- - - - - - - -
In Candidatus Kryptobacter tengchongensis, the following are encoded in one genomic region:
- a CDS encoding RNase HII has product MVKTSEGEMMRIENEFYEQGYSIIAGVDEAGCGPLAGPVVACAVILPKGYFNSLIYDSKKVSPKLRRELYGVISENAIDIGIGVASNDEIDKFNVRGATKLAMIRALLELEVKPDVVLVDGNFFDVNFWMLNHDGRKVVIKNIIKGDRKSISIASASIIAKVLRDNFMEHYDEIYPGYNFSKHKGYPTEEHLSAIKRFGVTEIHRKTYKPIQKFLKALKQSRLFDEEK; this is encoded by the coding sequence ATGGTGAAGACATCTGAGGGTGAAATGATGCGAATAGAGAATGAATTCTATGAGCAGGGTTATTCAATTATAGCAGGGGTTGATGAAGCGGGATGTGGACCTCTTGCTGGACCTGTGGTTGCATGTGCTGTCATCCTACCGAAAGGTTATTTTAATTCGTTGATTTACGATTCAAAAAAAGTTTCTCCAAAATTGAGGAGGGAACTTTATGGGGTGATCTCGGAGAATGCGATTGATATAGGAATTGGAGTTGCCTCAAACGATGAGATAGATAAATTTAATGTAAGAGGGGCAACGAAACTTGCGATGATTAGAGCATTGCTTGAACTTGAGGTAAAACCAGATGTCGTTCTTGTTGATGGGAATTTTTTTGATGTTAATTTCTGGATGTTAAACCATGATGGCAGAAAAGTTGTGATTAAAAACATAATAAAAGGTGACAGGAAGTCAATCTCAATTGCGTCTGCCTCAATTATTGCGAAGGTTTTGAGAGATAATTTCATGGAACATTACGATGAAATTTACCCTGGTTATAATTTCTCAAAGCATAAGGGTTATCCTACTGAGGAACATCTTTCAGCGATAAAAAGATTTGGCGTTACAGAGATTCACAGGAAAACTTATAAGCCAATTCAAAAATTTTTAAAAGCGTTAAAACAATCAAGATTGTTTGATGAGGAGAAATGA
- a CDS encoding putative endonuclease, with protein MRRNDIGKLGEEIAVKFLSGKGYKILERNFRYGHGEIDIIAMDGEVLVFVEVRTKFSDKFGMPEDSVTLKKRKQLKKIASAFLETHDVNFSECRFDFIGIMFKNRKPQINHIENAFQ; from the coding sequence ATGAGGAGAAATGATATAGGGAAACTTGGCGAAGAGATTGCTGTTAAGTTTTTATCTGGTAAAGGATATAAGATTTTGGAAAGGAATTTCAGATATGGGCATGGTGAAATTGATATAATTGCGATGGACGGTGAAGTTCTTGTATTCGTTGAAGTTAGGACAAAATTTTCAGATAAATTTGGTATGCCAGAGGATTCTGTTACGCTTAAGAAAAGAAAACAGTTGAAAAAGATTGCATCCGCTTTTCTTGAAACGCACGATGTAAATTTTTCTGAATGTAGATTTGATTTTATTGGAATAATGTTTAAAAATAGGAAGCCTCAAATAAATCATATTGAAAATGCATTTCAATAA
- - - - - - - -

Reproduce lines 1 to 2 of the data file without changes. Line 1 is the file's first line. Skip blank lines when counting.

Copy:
In Candidatus Kryptobacter tengchongensis, the following are encoded in one genomic region:
- a CDS encoding RNase HII has product MVKTSEGEMMRIENEFYEQGYSIIAGVDEAGCGPLAGPVVACAVILPKGYFNSLIYDSKKVSPKLRRELYGVISENAIDIGIGVASNDEIDKFNVRGATKLAMIRALLELEVKPDVVLVDGNFFDVNFWMLNHDGRKVVIKNIIKGDRKSISIASASIIAKVLRDNFMEHYDEIYPGYNFSKHKGYPTEEHLSAIKRFGVTEIHRKTYKPIQKFLKALKQSRLFDEEK; this is encoded by the coding sequence ATGGTGAAGACATCTGAGGGTGAAATGATGCGAATAGAGAATGAATTCTATGAGCAGGGTTATTCAATTATAGCAGGGGTTGATGAAGCGGGATGTGGACCTCTTGCTGGACCTGTGGTTGCATGTGCTGTCATCCTACCGAAAGGTTATTTTAATTCGTTGATTTACGATTCAAAAAAAGTTTCTCCAAAATTGAGGAGGGAACTTTATGGGGTGATCTCGGAGAATGCGATTGATATAGGAATTGGAGTTGCCTCAAACGATGAGATAGATAAATTTAATGTAAGAGGGGCAACGAAACTTGCGATGATTAGAGCATTGCTTGAACTTGAGGTAAAACCAGATGTCGTTCTTGTTGATGGGAATTTTTTTGATGTTAATTTCTGGATGTTAAACCATGATGGCAGAAAAGTTGTGATTAAAAACATAATAAAAGGTGACAGGAAGTCAATCTCAATTGCGTCTGCCTCAATTATTGCGAAGGTTTTGAGAGATAATTTCATGGAACATTACGATGAAATTTACCCTGGTTATAATTTCTCAAAGCATAAGGGTTATCCTACTGAGGAACATCTTTCAGCGATAAAAAGATTTGGCGTTACAGAGATTCACAGGAAAACTTATAAGCCAATTCAAAAATTTTTAAAAGCGTTAAAACAATCAAGATTGTTTGATGAGGAGAAATGA